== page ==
The best Canon camera in 2019

Canon EOS 6D Mark II DSLR

Canon makes cameras to suit every budget, every style of photography and every kind of user. It's perhaps best known for its DSLR cameras, which include entry-level cameras for beginners right up to high-spec, high-resolution cameras for professional photographers, but there's a lot more to the Canon range than this. (Plus you'll see the best camera deals below, too.)

Canon is also embracing the mirrorless camera revolution. It started out with its compact EOS M mirrorless cameras, which run alongside its DSLR range, but in 2018 it brought out its first full-frame mirrorless camera, the EOS R. When a camera maker as big as Canon gets into mirrorless camera systems, it's time to take them seriously!

Also read: The best Canon camera lenses

Canon's DSLR and mirrorless cameras take interchangeable lenses, and that gives you a lot of photo-takiing flexibility, but it's not what everyone needs. Sometimes a fixed-lens, or 'compact' camera will be a better choice either because it's smaller, cheaper or designed to do a specific job.

Canon has two compact camera ranges: its PowerShot cameras are designed for photographers interested in features, controls and a wide range of subjects, while its Ixus models are designed for style, simplicity and compactness.

So to help you figure out which Canon is best for you, we've included all of them in our list of top 10 Canon cameras. Let's go!

Canon EOS Rebel SL2 / EOS 200D

1. Canon Rebel SL2 / EOS 200D

Best all-round: Canon’s smallest DSLR blends versatility and value

Type: DSLR | Sensor: APS-C | Megapixels: 24.2MP | Lens mount: Canon EF-S | Screen: 3.0in touch, pivot 1,040,000 dots | Viewfinder: Pentamirror | Max burst speed: 5fps | Max video resolution: 1080p | User level: Beginner/intermediate

Very small and light for a DSLR
24.2MP Dual Pixel AF sensor
Fully articulated touchscreen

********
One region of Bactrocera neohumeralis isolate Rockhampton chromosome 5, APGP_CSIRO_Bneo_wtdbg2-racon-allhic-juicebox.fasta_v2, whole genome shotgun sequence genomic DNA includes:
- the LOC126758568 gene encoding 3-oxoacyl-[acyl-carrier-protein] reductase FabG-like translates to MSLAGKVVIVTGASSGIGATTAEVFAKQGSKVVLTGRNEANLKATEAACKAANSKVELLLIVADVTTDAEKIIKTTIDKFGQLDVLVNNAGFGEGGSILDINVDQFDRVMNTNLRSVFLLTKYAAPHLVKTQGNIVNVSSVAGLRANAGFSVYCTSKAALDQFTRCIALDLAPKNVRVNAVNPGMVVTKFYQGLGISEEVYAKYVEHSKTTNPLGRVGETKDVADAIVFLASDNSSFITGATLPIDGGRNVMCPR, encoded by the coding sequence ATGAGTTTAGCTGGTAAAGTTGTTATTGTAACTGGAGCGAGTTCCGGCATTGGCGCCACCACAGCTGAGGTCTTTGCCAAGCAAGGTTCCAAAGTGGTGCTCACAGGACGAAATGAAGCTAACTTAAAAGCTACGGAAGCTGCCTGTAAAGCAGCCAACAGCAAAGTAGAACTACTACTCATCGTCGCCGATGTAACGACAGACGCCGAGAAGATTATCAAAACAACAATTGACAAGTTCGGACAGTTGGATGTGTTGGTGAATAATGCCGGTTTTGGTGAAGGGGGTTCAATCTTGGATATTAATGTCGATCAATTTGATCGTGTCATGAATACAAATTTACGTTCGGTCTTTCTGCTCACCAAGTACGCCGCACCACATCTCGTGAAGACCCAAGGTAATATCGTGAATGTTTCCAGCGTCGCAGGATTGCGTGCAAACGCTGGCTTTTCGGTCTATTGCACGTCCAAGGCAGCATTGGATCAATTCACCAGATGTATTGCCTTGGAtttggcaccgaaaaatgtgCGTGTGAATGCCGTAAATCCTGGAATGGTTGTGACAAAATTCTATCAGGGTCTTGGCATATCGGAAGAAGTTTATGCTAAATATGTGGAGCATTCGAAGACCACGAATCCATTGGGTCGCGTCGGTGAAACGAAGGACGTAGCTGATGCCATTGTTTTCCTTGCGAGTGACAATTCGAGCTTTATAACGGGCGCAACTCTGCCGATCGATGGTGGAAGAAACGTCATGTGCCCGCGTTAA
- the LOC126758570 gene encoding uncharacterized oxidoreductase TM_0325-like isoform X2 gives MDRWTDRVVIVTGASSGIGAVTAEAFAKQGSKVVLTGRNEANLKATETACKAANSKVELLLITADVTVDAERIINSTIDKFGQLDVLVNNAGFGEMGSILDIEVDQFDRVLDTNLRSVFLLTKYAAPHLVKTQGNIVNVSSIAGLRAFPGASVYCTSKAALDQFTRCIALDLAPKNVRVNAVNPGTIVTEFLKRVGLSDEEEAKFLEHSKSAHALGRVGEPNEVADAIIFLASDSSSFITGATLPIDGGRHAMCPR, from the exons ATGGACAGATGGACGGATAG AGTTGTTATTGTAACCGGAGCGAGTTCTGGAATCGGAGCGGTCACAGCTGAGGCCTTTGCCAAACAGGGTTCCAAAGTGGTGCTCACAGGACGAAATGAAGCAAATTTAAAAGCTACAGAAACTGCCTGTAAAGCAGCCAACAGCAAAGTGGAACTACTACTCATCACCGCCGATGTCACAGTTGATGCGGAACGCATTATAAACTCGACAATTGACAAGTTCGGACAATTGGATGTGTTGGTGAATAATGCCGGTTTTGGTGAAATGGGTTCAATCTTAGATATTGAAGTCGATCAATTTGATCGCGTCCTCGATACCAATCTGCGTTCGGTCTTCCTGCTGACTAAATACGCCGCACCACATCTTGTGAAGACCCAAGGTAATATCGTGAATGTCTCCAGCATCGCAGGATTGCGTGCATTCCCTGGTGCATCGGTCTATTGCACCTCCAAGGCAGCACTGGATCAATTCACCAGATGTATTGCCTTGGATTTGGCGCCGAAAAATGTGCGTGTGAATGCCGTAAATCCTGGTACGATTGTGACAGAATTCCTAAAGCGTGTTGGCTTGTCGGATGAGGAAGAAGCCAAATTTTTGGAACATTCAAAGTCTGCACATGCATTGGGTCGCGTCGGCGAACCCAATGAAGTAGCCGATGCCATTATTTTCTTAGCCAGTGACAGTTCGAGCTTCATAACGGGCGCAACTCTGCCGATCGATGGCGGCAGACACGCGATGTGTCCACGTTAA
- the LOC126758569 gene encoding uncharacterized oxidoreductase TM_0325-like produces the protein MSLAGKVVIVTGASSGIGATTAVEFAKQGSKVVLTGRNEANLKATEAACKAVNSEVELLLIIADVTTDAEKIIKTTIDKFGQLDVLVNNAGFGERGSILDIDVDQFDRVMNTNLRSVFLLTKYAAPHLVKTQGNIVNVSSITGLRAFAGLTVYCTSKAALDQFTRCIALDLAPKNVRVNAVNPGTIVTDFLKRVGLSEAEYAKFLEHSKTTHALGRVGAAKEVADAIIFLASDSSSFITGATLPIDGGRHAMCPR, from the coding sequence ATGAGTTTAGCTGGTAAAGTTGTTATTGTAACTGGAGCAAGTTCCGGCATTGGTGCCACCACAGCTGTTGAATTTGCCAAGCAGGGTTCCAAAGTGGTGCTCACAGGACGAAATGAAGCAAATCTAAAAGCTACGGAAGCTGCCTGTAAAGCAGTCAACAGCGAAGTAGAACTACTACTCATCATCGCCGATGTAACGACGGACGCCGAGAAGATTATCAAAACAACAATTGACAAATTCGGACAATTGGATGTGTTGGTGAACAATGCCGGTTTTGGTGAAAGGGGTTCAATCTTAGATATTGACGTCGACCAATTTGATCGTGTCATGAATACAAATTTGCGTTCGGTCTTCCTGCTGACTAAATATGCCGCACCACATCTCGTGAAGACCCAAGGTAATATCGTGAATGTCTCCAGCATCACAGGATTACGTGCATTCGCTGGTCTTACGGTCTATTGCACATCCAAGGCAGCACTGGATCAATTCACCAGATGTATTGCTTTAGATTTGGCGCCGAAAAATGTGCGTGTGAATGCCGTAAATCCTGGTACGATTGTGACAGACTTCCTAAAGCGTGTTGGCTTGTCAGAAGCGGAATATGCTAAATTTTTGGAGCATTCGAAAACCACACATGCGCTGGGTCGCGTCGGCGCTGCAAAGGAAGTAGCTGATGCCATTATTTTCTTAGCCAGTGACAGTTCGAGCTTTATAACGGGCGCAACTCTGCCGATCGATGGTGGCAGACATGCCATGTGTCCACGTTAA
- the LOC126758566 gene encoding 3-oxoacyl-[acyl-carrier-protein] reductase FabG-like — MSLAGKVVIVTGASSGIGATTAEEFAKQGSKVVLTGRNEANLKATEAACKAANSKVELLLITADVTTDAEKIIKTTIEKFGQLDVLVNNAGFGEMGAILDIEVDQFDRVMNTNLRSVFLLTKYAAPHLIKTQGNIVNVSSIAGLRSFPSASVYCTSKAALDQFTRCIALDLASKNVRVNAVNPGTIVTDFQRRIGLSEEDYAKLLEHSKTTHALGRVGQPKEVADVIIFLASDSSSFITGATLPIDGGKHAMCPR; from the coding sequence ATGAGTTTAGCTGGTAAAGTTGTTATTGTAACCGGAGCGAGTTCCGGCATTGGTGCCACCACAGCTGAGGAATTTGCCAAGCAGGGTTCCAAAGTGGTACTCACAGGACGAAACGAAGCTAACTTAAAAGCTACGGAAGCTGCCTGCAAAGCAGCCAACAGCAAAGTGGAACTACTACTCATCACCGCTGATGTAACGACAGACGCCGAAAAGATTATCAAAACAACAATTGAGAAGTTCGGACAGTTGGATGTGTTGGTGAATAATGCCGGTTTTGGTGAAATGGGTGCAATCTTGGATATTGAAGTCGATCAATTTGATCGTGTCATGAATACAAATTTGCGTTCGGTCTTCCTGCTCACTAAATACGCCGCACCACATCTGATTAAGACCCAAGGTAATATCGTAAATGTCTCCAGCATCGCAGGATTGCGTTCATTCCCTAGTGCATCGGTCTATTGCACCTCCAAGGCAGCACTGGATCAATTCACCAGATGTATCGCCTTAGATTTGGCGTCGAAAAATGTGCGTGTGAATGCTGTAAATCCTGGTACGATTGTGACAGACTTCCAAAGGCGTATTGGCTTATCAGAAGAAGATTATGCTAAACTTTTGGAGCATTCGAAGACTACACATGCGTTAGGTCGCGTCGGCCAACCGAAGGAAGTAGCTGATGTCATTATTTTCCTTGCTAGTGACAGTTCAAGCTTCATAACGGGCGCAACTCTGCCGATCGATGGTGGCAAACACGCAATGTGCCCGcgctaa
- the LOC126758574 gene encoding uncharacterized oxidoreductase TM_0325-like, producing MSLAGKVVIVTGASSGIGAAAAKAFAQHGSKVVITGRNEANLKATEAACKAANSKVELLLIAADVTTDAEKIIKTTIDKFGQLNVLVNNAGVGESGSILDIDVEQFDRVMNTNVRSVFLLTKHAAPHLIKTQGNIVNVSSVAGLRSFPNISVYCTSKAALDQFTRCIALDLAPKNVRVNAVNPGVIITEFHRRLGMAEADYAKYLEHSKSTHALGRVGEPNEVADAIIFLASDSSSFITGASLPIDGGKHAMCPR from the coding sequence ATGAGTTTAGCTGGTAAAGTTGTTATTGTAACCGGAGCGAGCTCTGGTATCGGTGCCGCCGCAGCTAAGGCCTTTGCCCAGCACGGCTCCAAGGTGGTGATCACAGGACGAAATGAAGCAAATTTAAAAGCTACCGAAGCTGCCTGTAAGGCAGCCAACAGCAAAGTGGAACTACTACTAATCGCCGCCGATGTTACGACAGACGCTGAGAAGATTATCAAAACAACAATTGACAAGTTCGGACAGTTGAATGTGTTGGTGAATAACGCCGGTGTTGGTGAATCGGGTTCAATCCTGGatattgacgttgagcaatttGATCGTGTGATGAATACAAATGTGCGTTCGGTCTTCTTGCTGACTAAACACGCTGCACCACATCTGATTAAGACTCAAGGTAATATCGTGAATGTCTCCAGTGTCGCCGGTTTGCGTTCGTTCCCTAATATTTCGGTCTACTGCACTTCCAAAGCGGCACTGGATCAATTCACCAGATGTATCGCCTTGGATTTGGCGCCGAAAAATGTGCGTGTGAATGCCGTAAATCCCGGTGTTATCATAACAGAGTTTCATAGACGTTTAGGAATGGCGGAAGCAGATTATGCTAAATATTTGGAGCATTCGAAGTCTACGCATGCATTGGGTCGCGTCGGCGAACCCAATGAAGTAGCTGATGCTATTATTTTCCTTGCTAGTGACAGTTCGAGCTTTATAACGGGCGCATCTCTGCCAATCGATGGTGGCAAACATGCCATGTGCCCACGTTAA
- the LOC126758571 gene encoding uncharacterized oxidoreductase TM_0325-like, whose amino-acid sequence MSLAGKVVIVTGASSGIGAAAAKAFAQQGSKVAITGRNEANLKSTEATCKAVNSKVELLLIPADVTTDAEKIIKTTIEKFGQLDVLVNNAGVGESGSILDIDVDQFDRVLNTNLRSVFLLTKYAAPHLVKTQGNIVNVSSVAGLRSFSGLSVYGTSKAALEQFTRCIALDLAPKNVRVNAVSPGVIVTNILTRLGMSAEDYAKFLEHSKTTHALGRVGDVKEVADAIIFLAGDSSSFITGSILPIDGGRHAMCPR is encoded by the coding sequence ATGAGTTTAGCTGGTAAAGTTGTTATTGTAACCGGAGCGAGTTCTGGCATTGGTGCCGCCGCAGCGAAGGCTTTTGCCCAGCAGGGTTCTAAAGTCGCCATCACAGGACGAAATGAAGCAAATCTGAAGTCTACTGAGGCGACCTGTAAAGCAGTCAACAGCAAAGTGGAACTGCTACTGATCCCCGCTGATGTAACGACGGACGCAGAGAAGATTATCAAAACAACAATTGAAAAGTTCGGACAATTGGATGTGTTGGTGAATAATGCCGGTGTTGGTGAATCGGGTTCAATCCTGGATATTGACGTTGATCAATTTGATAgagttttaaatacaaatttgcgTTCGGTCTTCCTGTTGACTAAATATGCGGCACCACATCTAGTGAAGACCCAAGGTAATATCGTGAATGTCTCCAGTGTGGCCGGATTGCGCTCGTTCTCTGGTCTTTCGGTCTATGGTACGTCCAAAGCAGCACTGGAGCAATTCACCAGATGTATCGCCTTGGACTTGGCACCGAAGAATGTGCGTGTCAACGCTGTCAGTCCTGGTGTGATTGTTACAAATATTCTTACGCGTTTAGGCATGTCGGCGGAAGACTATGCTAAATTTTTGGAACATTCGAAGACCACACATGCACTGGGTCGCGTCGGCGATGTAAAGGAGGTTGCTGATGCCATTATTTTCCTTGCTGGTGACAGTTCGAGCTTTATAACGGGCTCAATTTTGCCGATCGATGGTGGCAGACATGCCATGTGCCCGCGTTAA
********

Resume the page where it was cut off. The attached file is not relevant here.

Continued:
Full HD video not 4K

Canon makes a confusing number of entry-level DSLRs! The newest models are the EOS 4000D and 2000D, but these are very clearly built down to a price, and we'd recommend going for the older but better EOS Rebel SL2/200D. It's smaller than the other two, but beats them on specifications, with Canon's newest 24.2-megapixel Dual Pixel CMOS AF sensor and a high-resolution vari-angle touchscreen display. This is all the more amazing given that this is also Canon's smallest DSLR, so it's not just powerful but very portable too. The Rebel SL2/200D is very user-friendly, and while its simple 9-point autofocus system and 5fps continuous shooting speed are easily beaten by Canon models further up the range, it's more than powerful enough to get you started on your photographic career.

Read more: Rebel SL2 / EOS 200D review

Canon EOS R

2. Canon EOS R

Runner-up: Canon's first full-frame mirrorless camera means business

Type: Mirrorless | Sensor: Full frame CMOS | Megapixels: 30.3MP | Monitor: EVF, 3.69m dots, 100% coverage | Continuous shooting speed: 8fps | Viewfinder: EVF | Max video resolution: 4K UHD | User level: Enthusiast/professional

Great customisation
Dual Pixel AF
Great in low light
No in-body image stabilisation

The EOS R has met with a mixed reception, perhaps because it's going to take time for users to figure out where it fits in, but we reckon with its combination of resolution, features, pro build quality and keen pricing, it's going to make its own gap in the market! On paper, it looks a bit like a mirrorless version of the Canon EOS 5D IV digital SLR (below), but there are some important differences. One is that it has a much more advanced autofocus system with an amazing 5,655 focus points, another is that it has a brand new lens mount bringing the promise of new and exotic lens designs. What we really like, though, is that Canon has also made lens adaptors that let you fit your existing Canon EF and EF-S lenses, so it's easy to add the EOS R to an existing Canon system.